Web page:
Ursula von der Leyen discussed the frightening increase in antisemitic hatred in Europe, including most recently violent anti-Israel demonstrations and graffiti in European streets and on synagogues.
“Antisemitic crimes and hate speech must be brought to justice,” she emphasized.
European Commission President Ursula von der Leyen told hundreds of Jewish community leaders from around the world that the European Union is committed to combating antisemitism and fostering Jewish life, including through a forthcoming rollout of the first ever EU strategy to advance these goals.
Von der Leyen spoke to the delegates of the World Jewish Congress’ Plenary Assembly, which comes together every four years to address key issues affecting Jewish communities and set the organization’s policy for the years ahead.
“For decades, you have been at the forefront of fighting for the rights of Jewish communities around the world, to eradicate antisemitism and to make sure that the memory of the Holocaust is kept alive, and I am here to tell you Europe is with you in this fight,” she said. “Because sadly, antisemitism is not confined to a distant past. It is still very present in Europe and across the world.”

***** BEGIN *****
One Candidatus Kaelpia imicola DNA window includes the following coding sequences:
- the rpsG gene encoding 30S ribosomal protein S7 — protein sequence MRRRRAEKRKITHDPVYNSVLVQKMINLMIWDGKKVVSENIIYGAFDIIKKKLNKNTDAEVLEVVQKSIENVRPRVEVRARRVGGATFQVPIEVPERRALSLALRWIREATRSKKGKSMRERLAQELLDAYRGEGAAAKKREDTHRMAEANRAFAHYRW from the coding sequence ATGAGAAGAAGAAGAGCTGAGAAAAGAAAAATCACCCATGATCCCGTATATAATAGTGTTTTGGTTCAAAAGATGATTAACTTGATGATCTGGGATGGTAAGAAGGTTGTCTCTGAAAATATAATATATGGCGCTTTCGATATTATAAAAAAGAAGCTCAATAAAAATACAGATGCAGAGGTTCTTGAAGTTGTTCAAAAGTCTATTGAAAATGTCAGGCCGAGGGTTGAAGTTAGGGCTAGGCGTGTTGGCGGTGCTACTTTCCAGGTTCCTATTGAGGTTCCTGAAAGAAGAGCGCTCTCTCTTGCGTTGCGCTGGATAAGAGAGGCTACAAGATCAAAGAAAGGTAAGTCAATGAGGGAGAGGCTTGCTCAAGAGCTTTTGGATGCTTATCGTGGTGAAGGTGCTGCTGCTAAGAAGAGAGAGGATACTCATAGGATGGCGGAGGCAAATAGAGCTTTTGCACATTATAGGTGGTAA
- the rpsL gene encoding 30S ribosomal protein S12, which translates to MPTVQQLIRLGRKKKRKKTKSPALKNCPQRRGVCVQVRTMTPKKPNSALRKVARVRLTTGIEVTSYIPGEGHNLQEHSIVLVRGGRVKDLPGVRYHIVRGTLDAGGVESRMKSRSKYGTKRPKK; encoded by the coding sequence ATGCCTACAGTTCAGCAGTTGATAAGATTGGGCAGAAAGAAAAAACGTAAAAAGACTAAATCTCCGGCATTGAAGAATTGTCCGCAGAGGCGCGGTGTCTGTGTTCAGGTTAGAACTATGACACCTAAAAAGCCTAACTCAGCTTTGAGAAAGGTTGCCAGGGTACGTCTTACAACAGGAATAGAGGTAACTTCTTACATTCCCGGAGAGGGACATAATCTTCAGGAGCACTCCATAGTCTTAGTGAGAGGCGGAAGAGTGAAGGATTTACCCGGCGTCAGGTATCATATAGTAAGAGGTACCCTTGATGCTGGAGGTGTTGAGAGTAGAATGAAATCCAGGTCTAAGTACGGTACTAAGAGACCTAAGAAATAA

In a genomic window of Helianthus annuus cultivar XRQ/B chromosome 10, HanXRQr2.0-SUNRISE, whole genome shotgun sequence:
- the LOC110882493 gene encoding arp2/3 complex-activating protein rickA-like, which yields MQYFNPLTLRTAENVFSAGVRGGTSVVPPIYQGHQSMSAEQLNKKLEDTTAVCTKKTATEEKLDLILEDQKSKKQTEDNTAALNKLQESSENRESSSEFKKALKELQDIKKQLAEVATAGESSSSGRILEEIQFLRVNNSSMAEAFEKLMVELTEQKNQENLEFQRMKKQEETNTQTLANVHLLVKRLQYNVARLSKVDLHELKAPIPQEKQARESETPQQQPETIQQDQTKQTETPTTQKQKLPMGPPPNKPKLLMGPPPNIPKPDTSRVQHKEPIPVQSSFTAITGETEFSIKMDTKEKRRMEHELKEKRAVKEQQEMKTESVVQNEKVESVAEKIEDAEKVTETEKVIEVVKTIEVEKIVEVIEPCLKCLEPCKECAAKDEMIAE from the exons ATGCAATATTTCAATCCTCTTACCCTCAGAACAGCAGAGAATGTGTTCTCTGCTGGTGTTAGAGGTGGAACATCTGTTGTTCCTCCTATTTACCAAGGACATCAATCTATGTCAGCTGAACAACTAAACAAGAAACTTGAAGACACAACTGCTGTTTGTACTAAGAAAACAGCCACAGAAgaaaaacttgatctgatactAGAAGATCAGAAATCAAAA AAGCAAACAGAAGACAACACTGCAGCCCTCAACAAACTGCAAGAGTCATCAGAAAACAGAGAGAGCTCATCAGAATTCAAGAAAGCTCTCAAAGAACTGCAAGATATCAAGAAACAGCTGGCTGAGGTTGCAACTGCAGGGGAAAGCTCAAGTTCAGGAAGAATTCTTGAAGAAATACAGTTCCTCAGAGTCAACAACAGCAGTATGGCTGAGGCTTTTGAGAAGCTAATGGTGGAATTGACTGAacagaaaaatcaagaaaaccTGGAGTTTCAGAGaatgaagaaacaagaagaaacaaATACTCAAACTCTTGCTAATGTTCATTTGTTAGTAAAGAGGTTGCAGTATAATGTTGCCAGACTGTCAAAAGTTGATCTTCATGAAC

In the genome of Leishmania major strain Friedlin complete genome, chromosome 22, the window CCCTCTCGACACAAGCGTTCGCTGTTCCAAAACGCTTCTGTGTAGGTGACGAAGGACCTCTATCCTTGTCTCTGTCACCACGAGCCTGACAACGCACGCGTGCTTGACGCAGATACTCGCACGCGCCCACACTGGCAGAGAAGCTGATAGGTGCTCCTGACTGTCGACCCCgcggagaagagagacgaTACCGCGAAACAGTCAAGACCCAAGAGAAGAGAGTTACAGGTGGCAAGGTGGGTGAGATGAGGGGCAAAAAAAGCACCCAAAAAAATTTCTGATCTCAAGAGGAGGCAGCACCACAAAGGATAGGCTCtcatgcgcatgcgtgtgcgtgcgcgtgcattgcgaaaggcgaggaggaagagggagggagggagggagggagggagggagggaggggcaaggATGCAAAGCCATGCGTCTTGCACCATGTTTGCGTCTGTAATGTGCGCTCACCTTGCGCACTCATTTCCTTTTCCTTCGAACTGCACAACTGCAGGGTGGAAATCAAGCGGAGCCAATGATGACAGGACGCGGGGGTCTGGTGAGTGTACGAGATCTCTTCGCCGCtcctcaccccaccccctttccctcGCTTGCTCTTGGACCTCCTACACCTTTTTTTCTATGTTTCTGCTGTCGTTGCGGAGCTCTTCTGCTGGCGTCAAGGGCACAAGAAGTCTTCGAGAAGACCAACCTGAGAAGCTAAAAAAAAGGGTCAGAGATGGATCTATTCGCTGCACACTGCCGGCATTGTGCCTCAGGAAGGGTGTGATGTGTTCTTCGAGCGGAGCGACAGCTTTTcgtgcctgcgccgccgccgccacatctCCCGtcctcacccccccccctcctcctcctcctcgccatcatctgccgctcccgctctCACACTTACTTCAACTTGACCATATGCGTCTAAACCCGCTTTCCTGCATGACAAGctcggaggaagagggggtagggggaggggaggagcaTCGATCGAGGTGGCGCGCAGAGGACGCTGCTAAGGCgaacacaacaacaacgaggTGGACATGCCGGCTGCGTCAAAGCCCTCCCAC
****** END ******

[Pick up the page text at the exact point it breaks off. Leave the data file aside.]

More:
She emphasized, “Antisemitic crimes and hate speech must be brought to justice.”
Von der Leyen discussed the frightening increase in antisemitic hatred in Europe, including most recently violent anti-Israel demonstrations and graffiti in European streets and on synagogues. She highlighted the multi-pronged approach of EU’s new strategy, which will:
- Strengthen the fight against antisemitism
- Preserve the memory of past atrocities and ensure all European students learn about the Holocaust, “no matter their background, family history or country of origin”
- Foster Jewish life in Europe
The COVID-19 pandemic in particular, said von der Leyen, has shown how quickly antisemitic conspiracy myths can spread.
She contoinued, ”The duty to protect the future of the Jewish people starts with remembering the past, but of course it does not end there. Europe can only prosper when its Jewish communities prosper too. Seventy-six years after the Holocaust, Jewish life in Europe is thriving again in synagogues, in schools, in kindergartens and in the heart of our communities. And we must continue to protect it.”
The European Commission is the executive branch of the European Union, which proposes new European legislation and implements the decisions of the European Parliament and the Council of the European Union.